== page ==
The couple takes part in University Housing & Dining Services’ Homestay Program, which offers international students a chance to immerse in American culture by living with a local host family.

“I’ve traveled abroad. I know how it feels,” said Virginia who spent long stints in Papua New Guinea and on the Pine Ridge American Indian Reservation with the Oglala Sioux when she was younger. “I’ve lived around other cultures more than my own, which has resulted in reverse culture shock a few times.”

Ed is not as well traveled, but said, “Some of my best friends in school were international students. … Reaching out to international students, it’s like the nations of the world are right here.”

“That’s been our life – reaching out to International students,” Virginia added.

In addition to participating in UHDS’ Homestay Program, the couple is also a member of a local group called Friends of Internationals.

The Wilcoxs have had students from more than 75 countries in their home over the years, hosting many a festive meal for scholars away from home.

A guest book going back 19 years sits on a shelf in the living room. Fourteen photo albums chronicle hundreds of celebrations as well as outings to the beach and mountains, first days and farewells.

A World Map on the Wilcox’s wall is riddled with push pins showing countries of origin. A ping pong table sits in the middle of one of the main rooms, a favorite pastime for recent students that have lived with them.

The Wilcoxs — married for 19 years — share a deep Christian faith. They met at Kings Circle Assembly of God as widowers 20 years ago.

In recent years, however, they’ve exclusively hosted Muslim young men from the Middle East, after hearing that they were a difficult population to place with host families because of prevailing negative stereotypes.

Over the last year, they’ve hosted four men from Saudi Arabia ranging in age from 18 to 25. Three happened to be named Ahmed — Ahmed Al Ghamdi, Ahmed Al Duaghan and Ahmed Al Kadi. The student that lived with them for the longest period of time was Saad Al Ruwaili, who said his English improved greatly through conversations with the Wilcoxs.

The Wilcoxs have proven to be great teachers in that area — willing to cover their home in sticky tabs to help their adopted sons learn vocabulary, if necessary. Virginia also has a background teaching English as a Second Language.

When communication gets difficult, the family heads to the computer to use Google Translate to get a point across.

As for the difference of faith, it has been more of a curiosity than a conflict, the Wilcoxs said. The family takes time to explain the significance of religious holidays and finds ecumenical ways to share them.

“We ask about their faith, they ask about ours,” Ed said. “We just live our lives. We don’t push.”

During 2010-11, 22 students from all over the world participated in the Homestay Program. Out of a roster of 28 local families, 10 shared a long-term placement with a student, and others hosted students for shorter stays.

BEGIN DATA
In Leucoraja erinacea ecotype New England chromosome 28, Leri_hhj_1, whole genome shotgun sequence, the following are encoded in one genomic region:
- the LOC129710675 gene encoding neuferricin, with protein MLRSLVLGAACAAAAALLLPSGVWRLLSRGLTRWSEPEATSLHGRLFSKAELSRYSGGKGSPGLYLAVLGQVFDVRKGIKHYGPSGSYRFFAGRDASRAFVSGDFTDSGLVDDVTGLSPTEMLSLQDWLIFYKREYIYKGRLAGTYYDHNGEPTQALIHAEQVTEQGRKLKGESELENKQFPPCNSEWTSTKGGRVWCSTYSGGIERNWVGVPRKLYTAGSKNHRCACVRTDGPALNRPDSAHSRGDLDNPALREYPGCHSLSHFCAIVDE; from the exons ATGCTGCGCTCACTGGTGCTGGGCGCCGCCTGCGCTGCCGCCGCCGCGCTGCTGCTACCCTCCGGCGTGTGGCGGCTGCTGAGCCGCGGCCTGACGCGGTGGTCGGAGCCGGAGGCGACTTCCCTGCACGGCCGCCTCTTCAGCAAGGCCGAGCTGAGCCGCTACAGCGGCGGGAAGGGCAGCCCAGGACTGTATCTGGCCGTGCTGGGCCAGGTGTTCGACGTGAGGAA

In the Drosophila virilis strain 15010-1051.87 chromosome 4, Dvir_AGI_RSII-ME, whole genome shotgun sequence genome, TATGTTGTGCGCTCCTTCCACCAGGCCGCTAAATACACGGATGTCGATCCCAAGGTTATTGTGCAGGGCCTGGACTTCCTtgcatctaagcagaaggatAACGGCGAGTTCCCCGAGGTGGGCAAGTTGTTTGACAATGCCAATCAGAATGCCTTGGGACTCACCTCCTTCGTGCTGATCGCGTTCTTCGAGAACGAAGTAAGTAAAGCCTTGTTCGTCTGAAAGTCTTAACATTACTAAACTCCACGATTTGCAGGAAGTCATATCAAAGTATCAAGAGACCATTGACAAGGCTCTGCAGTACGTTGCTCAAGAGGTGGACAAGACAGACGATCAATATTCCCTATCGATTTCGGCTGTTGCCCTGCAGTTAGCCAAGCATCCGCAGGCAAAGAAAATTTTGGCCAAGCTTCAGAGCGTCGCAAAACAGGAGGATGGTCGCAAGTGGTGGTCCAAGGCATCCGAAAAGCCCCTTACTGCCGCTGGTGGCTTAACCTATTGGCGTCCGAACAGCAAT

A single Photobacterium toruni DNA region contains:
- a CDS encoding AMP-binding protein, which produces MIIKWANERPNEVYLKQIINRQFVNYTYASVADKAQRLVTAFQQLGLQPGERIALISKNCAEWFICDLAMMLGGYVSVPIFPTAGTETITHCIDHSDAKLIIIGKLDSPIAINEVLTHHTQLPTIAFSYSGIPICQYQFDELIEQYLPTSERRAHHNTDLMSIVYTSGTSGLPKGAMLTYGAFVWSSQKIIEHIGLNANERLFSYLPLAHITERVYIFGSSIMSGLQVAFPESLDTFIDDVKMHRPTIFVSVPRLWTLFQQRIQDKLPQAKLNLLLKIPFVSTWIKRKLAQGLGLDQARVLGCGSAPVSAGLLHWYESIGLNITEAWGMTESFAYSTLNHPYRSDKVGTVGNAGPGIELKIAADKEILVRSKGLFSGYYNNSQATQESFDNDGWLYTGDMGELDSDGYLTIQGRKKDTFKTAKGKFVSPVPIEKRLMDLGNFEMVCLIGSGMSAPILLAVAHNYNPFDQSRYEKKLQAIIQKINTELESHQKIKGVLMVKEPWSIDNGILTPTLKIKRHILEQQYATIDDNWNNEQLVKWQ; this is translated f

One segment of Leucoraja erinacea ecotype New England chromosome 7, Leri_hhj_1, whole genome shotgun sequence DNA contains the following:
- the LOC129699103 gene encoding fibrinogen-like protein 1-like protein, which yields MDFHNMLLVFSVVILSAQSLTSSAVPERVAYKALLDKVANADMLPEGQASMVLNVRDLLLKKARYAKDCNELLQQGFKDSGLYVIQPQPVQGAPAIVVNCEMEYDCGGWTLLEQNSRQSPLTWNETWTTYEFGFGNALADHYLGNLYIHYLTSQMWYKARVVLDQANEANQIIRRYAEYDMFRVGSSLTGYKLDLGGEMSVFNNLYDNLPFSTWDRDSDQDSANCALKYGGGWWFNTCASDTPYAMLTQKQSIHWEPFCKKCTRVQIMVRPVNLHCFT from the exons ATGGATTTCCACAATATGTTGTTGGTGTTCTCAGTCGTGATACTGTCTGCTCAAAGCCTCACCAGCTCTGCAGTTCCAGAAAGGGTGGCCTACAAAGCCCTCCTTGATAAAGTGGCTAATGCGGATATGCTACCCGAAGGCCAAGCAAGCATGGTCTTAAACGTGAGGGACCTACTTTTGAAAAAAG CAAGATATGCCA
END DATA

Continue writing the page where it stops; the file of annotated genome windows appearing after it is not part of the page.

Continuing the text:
The Homestay program started in 2008-2009, and grew out of a partnership between University Housing & Dining Services and INTO OSU – an Oregon State program designed to help international students earn a degree in the U.S. by assisting with English language proficiency and other pre-requisites. UHDS has administered the program since fall 2010.

Oregon State’s Homestay Program is partially modeled after homestay programs in the United Kingdom but with an added emphasis on education and cultural exchange — not just an alternate way to provide room and board, said Jacqueline Chambers, who was hired as the full-time coordinator for the program in September 2011. Past part-time homestay coordinators included Katie Scott and Brian Stroup.

“It’s a ‘one-of-a-kind’ program in the U.S.,” Chambers said. And, the program is in-demand with a 23-person waiting list of students hoping to be placed with a host family in the fall of 2011.

“A lot of students will choose homestay to work on their English and learn cultural skills,” Chambers said. Having the support of a family network helps too: “For a lot of these students, it’s their first time away from home.”

Host families range from retirees to college students and needn’t live near campus, just close to transit options or be willing to drive their student to the university area for classes.

Host families provide a private bedroom and study space for students, and one meal a day (usually dinner). Hosts are reimbursed $20 a night to offset expenses.

Interested in being a host to an international student? See the Homestay Program website for more information or call 541-737-8754.


Every family is different: Another couple, Ted and Vickie Fullmer, seated, host up to six students at a time in their home. This year, many of their students hailed from East Asian countries. “Our family is always changing,” Vickie said. (Contributed photo)


By Nancy Raskauskas, UHDS online marketing specialist